Freight Brokers Lifestyle

Air Partner Freight continues strong growth trajectory in H1 2018

Following on from a record 2017, the Freight team at Air Partner has enjoyed a busy and fruitful first half of the financial year, winning cargo mandates from a variety of new and existing customers. As was recently announced in Air Partner’s interim results, Freight gross profit was up 36.4% for the six months ended 31 July 2018. Air Partner’s 24/7 offering and personalized service have continued to attract clients over the past year and time-critical requests are an important segment of the Freight business. Clients that use Air Partner’s Freight services are diverse, from Oil Gas companies to Charities.

Air Partner’s freight division has continued to grow its global operations. The Freight division has achieved this growth in the face of mounting pressure in the market for charter brokers to change tactics to increase their market share by either working directly with shippers or becoming aircraft operators in their own right.

Air Partner, however, remains true to its principles by working solely with freight forwarders. Mike Hill, Director of Freight at Air Partner, commented: “I am proud of the tireless work of the Freight team and our success in the first half of the year. We won’t be resting on our laurels, however – we are committed to continue growing our client numbers, whilst never sacrificing the high levels of customer service that are synonymous with Air Partner.” Air Partner Freight charters aircraft of every size to fly cargo anywhere, at any time, whatever its weight, size or shape.

Serving freight forwarders, governments, relief, and humanitarian organizations, the freight team provides bespoke air charter solutions to meet a wide range of cargo charter needs. From urgent ‘go now’ requirements moving small quantities of automotive spare parts, through to the most complex project cargo shipments taking several months to plan, Air Partner Freight has the skills, experience, and expertise to ensure shipments are handled securely and reliably. Air Partner Freight has cargo specialists in the UK, USA, Germany, France and Turkey, who provide a strength of knowledge by utilizing all types of aircraft for tailored cargo charter services.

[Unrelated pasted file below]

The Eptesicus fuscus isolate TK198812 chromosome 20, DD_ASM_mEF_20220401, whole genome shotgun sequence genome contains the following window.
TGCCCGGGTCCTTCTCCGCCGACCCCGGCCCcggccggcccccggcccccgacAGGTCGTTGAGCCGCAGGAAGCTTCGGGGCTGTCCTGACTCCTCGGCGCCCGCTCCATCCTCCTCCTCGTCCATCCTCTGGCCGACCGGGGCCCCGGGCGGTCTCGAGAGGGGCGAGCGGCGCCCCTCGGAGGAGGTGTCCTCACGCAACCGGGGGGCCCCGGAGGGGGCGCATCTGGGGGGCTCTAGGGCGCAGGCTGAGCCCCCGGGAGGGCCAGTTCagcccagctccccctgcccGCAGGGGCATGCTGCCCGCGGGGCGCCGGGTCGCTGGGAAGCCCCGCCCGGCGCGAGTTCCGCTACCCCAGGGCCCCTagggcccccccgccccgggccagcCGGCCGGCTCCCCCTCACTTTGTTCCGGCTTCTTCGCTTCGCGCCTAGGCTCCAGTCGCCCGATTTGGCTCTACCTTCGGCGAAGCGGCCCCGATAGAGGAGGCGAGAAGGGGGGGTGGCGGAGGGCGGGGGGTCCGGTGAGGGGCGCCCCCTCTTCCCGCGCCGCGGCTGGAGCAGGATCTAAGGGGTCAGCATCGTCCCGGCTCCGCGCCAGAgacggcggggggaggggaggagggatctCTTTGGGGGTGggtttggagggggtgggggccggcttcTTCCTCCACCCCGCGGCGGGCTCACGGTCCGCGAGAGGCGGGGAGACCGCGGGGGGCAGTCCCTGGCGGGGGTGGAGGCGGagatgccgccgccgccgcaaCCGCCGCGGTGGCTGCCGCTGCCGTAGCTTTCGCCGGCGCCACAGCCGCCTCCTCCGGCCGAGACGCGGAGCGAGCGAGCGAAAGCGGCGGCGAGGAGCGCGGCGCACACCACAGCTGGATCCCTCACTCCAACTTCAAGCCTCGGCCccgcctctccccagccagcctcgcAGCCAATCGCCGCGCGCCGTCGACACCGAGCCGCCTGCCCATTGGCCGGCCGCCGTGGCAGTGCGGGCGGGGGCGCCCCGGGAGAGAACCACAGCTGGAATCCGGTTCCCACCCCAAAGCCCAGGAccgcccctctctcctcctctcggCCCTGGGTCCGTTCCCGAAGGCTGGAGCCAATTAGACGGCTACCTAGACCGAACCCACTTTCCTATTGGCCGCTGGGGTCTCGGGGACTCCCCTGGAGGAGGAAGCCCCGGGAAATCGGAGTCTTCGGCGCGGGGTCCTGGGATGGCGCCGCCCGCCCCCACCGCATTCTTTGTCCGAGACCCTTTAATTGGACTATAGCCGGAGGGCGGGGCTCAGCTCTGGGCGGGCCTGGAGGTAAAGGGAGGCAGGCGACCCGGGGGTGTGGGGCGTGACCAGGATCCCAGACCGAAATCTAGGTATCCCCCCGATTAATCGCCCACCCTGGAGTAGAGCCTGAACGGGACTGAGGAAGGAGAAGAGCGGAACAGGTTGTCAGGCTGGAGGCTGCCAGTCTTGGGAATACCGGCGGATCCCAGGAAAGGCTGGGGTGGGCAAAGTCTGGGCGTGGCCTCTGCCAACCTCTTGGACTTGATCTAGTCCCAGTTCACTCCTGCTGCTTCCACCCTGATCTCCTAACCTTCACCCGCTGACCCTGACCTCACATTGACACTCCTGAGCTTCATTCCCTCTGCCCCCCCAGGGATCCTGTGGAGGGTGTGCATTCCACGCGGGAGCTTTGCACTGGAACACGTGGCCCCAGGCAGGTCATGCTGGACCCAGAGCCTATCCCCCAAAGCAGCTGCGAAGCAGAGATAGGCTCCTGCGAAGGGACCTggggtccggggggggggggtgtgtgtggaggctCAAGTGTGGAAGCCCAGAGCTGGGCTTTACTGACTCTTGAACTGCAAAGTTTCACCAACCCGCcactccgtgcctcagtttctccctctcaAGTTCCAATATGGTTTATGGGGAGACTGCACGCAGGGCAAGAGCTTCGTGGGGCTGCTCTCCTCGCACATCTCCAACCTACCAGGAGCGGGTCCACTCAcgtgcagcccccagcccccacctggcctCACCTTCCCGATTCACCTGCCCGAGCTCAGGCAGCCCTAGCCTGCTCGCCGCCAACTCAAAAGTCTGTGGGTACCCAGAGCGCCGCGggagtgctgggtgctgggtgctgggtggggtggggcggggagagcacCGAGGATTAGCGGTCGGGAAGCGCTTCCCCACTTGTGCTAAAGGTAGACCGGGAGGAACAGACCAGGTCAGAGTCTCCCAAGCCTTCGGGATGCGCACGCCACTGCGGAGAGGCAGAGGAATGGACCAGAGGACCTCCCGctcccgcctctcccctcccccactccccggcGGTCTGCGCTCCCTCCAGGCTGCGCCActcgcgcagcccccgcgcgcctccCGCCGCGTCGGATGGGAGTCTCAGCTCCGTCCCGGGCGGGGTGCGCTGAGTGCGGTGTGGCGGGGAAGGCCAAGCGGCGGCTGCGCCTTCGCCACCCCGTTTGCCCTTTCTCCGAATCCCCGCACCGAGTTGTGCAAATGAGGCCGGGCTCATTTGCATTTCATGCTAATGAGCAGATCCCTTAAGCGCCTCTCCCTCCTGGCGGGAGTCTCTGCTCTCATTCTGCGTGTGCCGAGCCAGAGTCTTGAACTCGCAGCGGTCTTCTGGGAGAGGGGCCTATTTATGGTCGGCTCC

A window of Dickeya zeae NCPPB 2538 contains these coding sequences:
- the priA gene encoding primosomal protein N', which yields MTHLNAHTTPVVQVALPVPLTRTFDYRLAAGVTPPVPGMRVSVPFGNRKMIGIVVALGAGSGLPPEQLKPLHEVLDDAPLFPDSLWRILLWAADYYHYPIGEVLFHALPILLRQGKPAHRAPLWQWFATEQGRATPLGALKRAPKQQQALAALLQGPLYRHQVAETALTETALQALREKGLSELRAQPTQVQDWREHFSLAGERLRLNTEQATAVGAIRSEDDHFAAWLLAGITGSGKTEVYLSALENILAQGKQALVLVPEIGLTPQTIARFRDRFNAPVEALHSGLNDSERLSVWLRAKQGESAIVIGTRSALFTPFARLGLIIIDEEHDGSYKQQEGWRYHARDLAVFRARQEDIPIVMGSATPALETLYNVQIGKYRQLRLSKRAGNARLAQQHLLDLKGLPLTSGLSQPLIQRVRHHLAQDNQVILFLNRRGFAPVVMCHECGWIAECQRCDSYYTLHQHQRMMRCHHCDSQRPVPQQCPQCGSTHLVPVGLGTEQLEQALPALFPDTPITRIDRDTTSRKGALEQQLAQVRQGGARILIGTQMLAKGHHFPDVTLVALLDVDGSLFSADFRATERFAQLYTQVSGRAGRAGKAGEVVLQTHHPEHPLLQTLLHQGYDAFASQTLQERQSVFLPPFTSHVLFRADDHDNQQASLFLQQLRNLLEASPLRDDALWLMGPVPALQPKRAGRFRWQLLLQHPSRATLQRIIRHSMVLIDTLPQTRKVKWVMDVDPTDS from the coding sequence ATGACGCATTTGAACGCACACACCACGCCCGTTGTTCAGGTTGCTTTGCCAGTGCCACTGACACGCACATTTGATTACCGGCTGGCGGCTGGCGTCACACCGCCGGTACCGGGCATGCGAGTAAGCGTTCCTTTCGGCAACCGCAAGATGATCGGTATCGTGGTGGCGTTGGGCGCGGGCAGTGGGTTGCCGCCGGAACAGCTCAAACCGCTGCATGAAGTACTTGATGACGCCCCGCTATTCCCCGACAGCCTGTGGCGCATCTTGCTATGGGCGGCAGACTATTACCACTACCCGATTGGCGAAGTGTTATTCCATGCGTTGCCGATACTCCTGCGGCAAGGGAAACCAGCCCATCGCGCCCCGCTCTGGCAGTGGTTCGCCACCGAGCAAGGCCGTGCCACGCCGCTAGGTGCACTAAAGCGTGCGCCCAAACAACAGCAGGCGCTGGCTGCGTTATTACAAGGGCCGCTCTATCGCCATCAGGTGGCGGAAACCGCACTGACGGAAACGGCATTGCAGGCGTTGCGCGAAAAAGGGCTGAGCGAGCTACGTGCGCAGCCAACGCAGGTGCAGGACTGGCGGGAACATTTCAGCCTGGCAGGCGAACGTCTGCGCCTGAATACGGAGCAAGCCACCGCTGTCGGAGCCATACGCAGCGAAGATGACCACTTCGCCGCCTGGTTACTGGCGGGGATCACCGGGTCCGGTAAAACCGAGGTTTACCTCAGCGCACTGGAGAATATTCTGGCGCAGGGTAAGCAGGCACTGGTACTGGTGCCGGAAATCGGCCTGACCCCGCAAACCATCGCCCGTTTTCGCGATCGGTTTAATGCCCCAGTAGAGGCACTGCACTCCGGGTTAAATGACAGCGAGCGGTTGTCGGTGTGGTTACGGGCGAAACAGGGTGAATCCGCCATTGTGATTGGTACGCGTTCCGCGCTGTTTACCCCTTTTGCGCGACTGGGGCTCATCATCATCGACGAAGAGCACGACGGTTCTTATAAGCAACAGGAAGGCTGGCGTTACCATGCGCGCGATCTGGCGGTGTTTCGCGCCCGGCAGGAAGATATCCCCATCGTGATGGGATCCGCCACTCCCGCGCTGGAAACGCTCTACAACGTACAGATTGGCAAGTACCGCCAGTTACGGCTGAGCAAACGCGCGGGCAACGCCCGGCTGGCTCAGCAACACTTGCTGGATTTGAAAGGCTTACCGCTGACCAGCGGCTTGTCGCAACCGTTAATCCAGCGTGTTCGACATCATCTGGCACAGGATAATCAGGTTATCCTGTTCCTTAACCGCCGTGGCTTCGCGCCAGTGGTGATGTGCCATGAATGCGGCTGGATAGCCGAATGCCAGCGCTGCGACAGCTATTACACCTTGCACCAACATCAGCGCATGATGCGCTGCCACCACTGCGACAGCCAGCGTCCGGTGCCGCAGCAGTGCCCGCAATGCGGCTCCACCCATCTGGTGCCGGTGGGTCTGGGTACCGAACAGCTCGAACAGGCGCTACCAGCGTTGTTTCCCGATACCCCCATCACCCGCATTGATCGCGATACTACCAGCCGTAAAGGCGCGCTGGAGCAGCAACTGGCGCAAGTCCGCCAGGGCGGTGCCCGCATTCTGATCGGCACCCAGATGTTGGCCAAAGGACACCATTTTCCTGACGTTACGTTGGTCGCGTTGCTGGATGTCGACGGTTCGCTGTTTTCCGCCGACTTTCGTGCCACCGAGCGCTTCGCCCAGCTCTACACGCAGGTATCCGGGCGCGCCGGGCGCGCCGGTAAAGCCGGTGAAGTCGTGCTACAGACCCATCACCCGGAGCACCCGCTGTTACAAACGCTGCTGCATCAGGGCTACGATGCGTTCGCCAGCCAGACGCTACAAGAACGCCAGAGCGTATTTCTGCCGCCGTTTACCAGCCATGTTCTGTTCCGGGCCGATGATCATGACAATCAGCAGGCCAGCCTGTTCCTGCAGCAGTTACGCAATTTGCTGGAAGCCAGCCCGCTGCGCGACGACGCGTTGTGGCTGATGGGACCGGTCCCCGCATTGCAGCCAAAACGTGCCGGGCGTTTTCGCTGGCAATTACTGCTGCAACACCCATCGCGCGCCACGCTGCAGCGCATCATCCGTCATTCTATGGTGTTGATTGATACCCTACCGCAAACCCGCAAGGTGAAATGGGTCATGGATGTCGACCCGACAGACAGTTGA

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Freight Brokers

Freight Brokers- Logistics Guide

We’re already well into 2018, and a lot has happened in the logistics and transportation industry. The ELD mandate continues to be a controversial topic, we’re keeping an eye on the current capacity crisis, the industry is soaring to new technological heights with autonomous vehicles, and so much more.

Whether you’re a carrier, trucker, or freight broker, it’s crucial for everyone in the industry to stay up to date on the latest news and trends. As a truck driver or carrier, it’s important to know the latest regulations and news so you know how to keep doing your job efficiently (and legally). For freight brokers, knowing what’s going on in the industry can help you manage your loads, keep positive relationships with your carriers, and continue to provide the best support possible.

Freight Broker A freight broker is a company or individual who acts as a middleman between the transport service provider and the customer. Freight brokers do not actually provide the truck or the shipping, but instead, they provide essential services that will help the shipper identify the best freighting company.

A freight broker is in constant contact with the transportation industry and they have the expertise to secure competitive freight ranges with carriers and honoring the shipper’s needs and requests.

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Business Freight Brokers

35% of brokers have authority revoked in bond increase measure, broker group says

The number of freight brokers disappearing from the federal rolls has been increasing by the hundreds every day since Dec. 1, following the new requirement to carry a $75,000 bond, boosted from $10,000 by the MAP-21 highway funding act passed last year.

Today, 35 percent of brokers in business at the beginning of the month no longer have active authority, says James Lamb, president of the Association of Independent Property Brokers & Agents.

As of noon, Dec. 10, 7,561 fewer authorized brokers were active than on Dec. 1, Lamb said, and that number will likely continue to rise until around Dec. 15 — 30 days after the last of the notices of investigation were sent to brokers by the Federal Motor Carrier Safety Administration. Overdrive reported last week on the decrease in brokers and AIPBA’s court fight against the bond increase. Click here to see it.

That number, however, could also include brokers who had their licenses revoked for reasons other than not complying with the bond increase, said Norita Taylor, spokesperson for the Owner-Operator Independent Drivers Association. She also said OOIDA hasn’t heard from any of its members about losing brokers.

FMCSA published a notice in September 2012 saying it would revoke operating authority from brokers who did not comply with the bond increase by Dec. 1, even though the MAP-21 bill required brokers to comply with the increase by Oct. 1.